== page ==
In all the many years that Emmanuel Lazarus had done business he had never made so good a bargain as when he took Joanna in pawn. Ten shillings! She was worth to him over ten pounds a year, that is two thousand per cent. interest. He soon discovered her worth, and congratulated himself on having secured her.

Joanna worked from grey dawn to late at night harder than any day-labourer. She slept under the counter, and slept so lightly that at the least alarm of burglars she woke and screamed loud enough to scare away the rogues, arouse the neighbours, and collect the police.

She dusted the weevils out of their lurking-places; not a grub could conceal itself under the felling; the bamboo reduced it to pulp. Not a moth could spread wing; it was clapped to dust between her palms. Wherever, in cloth, dress, or fur cloak, she spied a rent, her dexterous needle mended it so neatly that it remained unperceived by purchasers. She never forgot to lock the doors, bar and bell the windows, at night. Her clothing cost nothing, and was always neat, so well was it washed, so neatly was it mended, darned and patched. As she was denied coals, she washed the house linen and her own garments in cold water.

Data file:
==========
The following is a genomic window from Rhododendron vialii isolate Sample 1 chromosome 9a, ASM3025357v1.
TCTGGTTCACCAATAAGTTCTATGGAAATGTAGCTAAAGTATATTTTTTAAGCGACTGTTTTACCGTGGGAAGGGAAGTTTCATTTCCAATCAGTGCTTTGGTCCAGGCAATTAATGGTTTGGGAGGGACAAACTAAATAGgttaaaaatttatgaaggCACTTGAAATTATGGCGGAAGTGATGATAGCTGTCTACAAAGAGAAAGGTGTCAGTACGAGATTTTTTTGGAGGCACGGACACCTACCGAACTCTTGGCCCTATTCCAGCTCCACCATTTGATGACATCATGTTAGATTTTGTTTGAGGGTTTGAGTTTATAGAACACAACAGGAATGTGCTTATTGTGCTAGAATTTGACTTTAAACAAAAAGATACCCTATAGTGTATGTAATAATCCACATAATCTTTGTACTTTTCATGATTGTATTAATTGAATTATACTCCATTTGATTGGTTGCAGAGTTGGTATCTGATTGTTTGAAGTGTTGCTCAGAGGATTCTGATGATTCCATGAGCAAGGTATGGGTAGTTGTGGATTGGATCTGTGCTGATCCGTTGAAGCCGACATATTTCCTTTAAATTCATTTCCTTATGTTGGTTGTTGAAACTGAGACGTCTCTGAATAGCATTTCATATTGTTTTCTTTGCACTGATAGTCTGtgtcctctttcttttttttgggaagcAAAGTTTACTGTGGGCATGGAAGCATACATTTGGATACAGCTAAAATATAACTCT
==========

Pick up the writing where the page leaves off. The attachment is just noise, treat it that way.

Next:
When winter set in, Joanna found means of economising that had not entered the brain of Lazarus. Charitable people had instituted a soup-kitchen. The girl had gone thither with her mother in their abject poverty. She went there now clothed in rags, and brought away sufficient nourishing broth to form the staple of her own and her master’s dinner. Some potatoes and bread completed the meal. No one supposed that the wretched girl with worn face and appealing eyes was the maid-of-all-work to the rich Jew pawnbroker and money-lender of the Barbican.

Joanna had dark hair and large shining dark eyes too big for her face; the face was thin and sharp, but well cut. She was but twelve years old, therefore only a child; but the face was full of precocious shrewdness. The eyes twinkled, gleamed, flashed. Wonderful eyes, knowing eyes, without softness in them; eyes that saw everything, measured and valued everything, that went into those she encountered and found out their weakness. Her face was without colour, but the skin was clear and transparent.

‘Who and what are you, my child?’ asked a charitable woman once at the soup-kitchen.

‘I’m a pawn—Six hundred and seventeen!’ she replied, and disappeared.